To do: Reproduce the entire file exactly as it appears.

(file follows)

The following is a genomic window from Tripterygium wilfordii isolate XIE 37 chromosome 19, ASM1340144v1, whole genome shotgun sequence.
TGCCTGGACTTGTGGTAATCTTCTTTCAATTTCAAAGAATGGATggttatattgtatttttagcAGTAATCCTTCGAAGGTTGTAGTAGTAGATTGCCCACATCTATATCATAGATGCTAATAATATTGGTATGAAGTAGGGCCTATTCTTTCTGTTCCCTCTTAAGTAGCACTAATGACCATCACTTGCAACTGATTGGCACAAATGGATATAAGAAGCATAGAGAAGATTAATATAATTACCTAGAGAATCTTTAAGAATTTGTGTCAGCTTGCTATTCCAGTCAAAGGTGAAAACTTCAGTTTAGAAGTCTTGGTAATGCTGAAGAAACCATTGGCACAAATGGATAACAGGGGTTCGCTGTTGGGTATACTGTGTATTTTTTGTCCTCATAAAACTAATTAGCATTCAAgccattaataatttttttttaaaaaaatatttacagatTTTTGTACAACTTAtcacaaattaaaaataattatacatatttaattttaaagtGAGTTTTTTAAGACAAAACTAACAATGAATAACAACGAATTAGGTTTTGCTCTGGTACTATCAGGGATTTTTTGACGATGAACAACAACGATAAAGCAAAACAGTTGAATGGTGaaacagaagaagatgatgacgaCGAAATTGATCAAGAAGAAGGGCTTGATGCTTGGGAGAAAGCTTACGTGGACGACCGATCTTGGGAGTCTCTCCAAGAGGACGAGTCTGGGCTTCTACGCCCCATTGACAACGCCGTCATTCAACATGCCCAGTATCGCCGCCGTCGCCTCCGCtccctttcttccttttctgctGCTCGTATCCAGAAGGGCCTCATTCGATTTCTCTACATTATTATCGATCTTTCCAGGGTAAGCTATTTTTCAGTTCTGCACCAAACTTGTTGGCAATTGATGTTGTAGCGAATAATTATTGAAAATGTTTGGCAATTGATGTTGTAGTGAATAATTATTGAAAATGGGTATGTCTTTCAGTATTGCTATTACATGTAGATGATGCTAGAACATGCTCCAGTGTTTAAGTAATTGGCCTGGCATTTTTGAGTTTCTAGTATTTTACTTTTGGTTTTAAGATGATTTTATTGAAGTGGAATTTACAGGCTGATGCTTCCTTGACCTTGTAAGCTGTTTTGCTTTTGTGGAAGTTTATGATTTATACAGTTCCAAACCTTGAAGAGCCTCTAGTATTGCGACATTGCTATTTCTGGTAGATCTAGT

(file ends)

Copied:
The following is a genomic window from Tripterygium wilfordii isolate XIE 37 chromosome 19, ASM1340144v1, whole genome shotgun sequence.
TGCCTGGACTTGTGGTAATCTTCTTTCAATTTCAAAGAATGGATggttatattgtatttttagcAGTAATCCTTCGAAGGTTGTAGTAGTAGATTGCCCACATCTATATCATAGATGCTAATAATATTGGTATGAAGTAGGGCCTATTCTTTCTGTTCCCTCTTAAGTAGCACTAATGACCATCACTTGCAACTGATTGGCACAAATGGATATAAGAAGCATAGAGAAGATTAATATAATTACCTAGAGAATCTTTAAGAATTTGTGTCAGCTTGCTATTCCAGTCAAAGGTGAAAACTTCAGTTTAGAAGTCTTGGTAATGCTGAAGAAACCATTGGCACAAATGGATAACAGGGGTTCGCTGTTGGGTATACTGTGTATTTTTTGTCCTCATAAAACTAATTAGCATTCAAgccattaataatttttttttaaaaaaatatttacagatTTTTGTACAACTTAtcacaaattaaaaataattatacatatttaattttaaagtGAGTTTTTTAAGACAAAACTAACAATGAATAACAACGAATTAGGTTTTGCTCTGGTACTATCAGGGATTTTTTGACGATGAACAACAACGATAAAGCAAAACAGTTGAATGGTGaaacagaagaagatgatgacgaCGAAATTGATCAAGAAGAAGGGCTTGATGCTTGGGAGAAAGCTTACGTGGACGACCGATCTTGGGAGTCTCTCCAAGAGGACGAGTCTGGGCTTCTACGCCCCATTGACAACGCCGTCATTCAACATGCCCAGTATCGCCGCCGTCGCCTCCGCtccctttcttccttttctgctGCTCGTATCCAGAAGGGCCTCATTCGATTTCTCTACATTATTATCGATCTTTCCAGGGTAAGCTATTTTTCAGTTCTGCACCAAACTTGTTGGCAATTGATGTTGTAGCGAATAATTATTGAAAATGTTTGGCAATTGATGTTGTAGTGAATAATTATTGAAAATGGGTATGTCTTTCAGTATTGCTATTACATGTAGATGATGCTAGAACATGCTCCAGTGTTTAAGTAATTGGCCTGGCATTTTTGAGTTTCTAGTATTTTACTTTTGGTTTTAAGATGATTTTATTGAAGTGGAATTTACAGGCTGATGCTTCCTTGACCTTGTAAGCTGTTTTGCTTTTGTGGAAGTTTATGATTTATACAGTTCCAAACCTTGAAGAGCCTCTAGTATTGCGACATTGCTATTTCTGGTAGATCTAGT